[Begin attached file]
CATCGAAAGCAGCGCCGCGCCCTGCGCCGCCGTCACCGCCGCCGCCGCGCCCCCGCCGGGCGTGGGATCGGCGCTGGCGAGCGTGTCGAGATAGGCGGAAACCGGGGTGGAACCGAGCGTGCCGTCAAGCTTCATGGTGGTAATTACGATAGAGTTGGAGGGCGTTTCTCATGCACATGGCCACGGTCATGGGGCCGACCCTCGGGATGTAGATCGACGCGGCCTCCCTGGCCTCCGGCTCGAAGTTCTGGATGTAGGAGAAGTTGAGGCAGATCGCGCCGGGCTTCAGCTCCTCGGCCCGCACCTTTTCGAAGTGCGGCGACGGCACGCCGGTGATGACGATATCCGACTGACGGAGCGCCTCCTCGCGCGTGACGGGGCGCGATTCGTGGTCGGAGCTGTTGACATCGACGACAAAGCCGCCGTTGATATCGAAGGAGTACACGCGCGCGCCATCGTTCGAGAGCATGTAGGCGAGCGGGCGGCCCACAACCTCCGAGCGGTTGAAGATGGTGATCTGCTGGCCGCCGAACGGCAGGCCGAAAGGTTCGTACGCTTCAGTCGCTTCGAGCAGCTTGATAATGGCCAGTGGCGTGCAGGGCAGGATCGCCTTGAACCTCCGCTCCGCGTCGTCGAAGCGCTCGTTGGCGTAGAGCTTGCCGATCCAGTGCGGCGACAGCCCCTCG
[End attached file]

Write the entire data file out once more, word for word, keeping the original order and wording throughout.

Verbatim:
CATCGAAAGCAGCGCCGCGCCCTGCGCCGCCGTCACCGCCGCCGCCGCGCCCCCGCCGGGCGTGGGATCGGCGCTGGCGAGCGTGTCGAGATAGGCGGAAACCGGGGTGGAACCGAGCGTGCCGTCAAGCTTCATGGTGGTAATTACGATAGAGTTGGAGGGCGTTTCTCATGCACATGGCCACGGTCATGGGGCCGACCCTCGGGATGTAGATCGACGCGGCCTCCCTGGCCTCCGGCTCGAAGTTCTGGATGTAGGAGAAGTTGAGGCAGATCGCGCCGGGCTTCAGCTCCTCGGCCCGCACCTTTTCGAAGTGCGGCGACGGCACGCCGGTGATGACGATATCCGACTGACGGAGCGCCTCCTCGCGCGTGACGGGGCGCGATTCGTGGTCGGAGCTGTTGACATCGACGACAAAGCCGCCGTTGATATCGAAGGAGTACACGCGCGCGCCATCGTTCGAGAGCATGTAGGCGAGCGGGCGGCCCACAACCTCCGAGCGGTTGAAGATGGTGATCTGCTGGCCGCCGAACGGCAGGCCGAAAGGTTCGTACGCTTCAGTCGCTTCGAGCAGCTTGATAATGGCCAGTGGCGTGCAGGGCAGGATCGCCTTGAACCTCCGCTCCGCGTCGTCGAAGCGCTCGTTGGCGTAGAGCTTGCCGATCCAGTGCGGCGACAGCCCCTCG